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Baan Gerda

The series portrays a group of children living in the community village called Baan Gerda, in Thailand. Baan Gerda is a community project run by the Children Rights Foundation Organization. Most of the inhabitants of Baan Gerda are orphan children affected by HIV. In november 2012 I visited the village with the idea of developing a photo-project able to involve the kids in it’s realization.

The portraits were shot on film and developed with a special technique, using expired materials such as old films and old developers. I used this technique to recreate the feelings that I had the first time I met those children. A feeling of extreme fragility. The portraits themselves though are far to be portraits of sadness. The kids in Baan Gerda are happy kids. They live in a safe environment and the medicines are accessible.

The project was made with the active collaboration of the children. Together we set backgrounds, lights and we stage the scenes. The project was also an attempt to introduce the use of photography to the children.

_DSC4125_DSC4179_DSC4207Documentation pictures of the portrait session.

More information about Baan Gerda

In November 2012 I visited Baan Gerda, a small village situated in the beautiful countryside near Lop Buri, 260 km north of Bangkok. The village was established by a Thai- German organization at the end of the 90’s as a place where to accommodate orphan children infected with HIV/AIDS. At the beginning the organization’s aim was to provide a place where to ease the suffering of kids with AIDS. Later, when the medicine started to become available and the organization started to gain more financial support Baan Gerda became a place where the kids could get a long-time care. “At the beginning the children were arriving to the village in an advanced stage of AIDS, little did we imagine that one day we would be able to nurse them back to health” says Karl Morsbach, founder of Baan Gerda and director of the children rights foundation.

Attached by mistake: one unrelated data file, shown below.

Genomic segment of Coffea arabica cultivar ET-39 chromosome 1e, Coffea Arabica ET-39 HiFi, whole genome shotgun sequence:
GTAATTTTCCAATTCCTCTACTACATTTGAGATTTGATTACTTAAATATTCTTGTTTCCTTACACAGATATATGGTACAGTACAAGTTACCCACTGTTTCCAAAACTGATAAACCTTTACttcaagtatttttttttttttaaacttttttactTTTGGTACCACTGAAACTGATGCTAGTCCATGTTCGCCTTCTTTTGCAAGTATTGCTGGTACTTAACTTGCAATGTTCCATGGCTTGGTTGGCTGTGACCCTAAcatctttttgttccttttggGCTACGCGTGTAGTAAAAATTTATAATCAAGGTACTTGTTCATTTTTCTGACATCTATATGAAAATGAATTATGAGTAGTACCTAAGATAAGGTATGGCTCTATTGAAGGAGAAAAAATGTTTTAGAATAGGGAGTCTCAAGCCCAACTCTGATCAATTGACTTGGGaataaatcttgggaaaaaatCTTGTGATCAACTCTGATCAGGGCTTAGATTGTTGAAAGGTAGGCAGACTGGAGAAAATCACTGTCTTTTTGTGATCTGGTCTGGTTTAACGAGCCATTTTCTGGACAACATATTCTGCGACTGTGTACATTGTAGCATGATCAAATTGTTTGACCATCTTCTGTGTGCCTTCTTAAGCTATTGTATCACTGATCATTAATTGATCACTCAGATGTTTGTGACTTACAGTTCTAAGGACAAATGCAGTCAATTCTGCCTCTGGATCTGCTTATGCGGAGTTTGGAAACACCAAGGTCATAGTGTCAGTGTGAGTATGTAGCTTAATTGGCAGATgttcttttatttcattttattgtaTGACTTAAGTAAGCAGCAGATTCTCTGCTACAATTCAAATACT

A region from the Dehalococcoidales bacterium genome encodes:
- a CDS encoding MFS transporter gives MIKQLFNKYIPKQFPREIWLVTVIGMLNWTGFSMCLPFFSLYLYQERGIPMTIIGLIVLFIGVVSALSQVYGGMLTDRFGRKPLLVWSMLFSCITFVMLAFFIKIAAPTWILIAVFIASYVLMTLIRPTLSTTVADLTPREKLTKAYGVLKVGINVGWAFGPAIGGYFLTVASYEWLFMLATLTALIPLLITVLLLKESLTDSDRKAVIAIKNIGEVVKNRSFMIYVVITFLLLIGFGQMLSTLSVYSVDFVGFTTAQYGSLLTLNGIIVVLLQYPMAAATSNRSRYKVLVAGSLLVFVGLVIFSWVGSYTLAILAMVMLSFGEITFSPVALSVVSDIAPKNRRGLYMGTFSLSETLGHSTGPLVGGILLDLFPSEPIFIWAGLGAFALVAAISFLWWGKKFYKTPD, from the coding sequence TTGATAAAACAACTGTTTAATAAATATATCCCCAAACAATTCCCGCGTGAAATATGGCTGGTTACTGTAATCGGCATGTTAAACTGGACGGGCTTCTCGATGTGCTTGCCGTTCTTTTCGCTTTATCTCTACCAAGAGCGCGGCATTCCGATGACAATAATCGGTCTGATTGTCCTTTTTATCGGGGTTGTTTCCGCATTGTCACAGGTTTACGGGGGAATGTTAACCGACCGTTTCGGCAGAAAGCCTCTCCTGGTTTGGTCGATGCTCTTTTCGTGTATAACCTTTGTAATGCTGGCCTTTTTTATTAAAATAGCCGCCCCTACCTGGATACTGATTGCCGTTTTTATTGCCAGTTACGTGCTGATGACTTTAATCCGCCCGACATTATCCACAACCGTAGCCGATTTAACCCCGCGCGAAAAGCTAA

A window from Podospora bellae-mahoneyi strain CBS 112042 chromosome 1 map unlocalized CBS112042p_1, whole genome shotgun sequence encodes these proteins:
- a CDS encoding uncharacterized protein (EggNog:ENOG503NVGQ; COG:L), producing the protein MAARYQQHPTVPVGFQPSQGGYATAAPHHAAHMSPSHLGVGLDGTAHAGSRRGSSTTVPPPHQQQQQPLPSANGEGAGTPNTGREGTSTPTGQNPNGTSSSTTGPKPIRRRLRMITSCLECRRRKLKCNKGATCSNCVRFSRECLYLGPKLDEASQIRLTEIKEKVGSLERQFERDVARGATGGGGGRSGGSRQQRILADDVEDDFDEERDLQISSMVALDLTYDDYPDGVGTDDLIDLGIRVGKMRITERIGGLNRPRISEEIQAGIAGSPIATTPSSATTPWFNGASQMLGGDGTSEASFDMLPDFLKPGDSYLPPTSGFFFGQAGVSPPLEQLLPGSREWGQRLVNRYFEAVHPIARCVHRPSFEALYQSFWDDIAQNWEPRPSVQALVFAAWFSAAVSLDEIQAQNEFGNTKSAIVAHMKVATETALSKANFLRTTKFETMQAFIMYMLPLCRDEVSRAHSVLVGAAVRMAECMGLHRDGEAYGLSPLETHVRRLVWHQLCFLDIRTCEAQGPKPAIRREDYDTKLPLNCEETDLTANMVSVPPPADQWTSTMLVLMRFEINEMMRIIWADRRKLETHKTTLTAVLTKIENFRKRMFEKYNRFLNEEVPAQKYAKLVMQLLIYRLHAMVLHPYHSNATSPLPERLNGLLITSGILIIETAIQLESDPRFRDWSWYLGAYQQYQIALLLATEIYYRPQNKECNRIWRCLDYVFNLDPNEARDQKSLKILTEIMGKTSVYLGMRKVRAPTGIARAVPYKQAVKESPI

Nowadays Baan Gerda looks nothing like a place for ill people. There are kids playing in the fields, a big open canteen, ten houses where are living all the inhabitants of the village. There is a small nursery that is nowadays used mostly to store medicine. The houses are simple but cozy. In every house live approximately ten children and a few foster mothers who take care of the younger kids. The rooms are shared and full of life. Like in every teenager’s room there are posters of pop singers on the wall, famous cartoon characters dolls on the beds, books, toys…

At 19.00 the alarm clock starts ringing. Everybody has to go back to his or her houses; it is the time to take the medicines. It is important that everybody take the medications at the same time of the day, every day. There are several different kind of medicines used to contain the HIV virus. Nowadays all are provided for free in Thailand. Not everybody uses the same and some have to take a combination of several different medicines. After some time the one used might not work anymore, in that case the patient has to start using another kind of medication or a combination of different ones.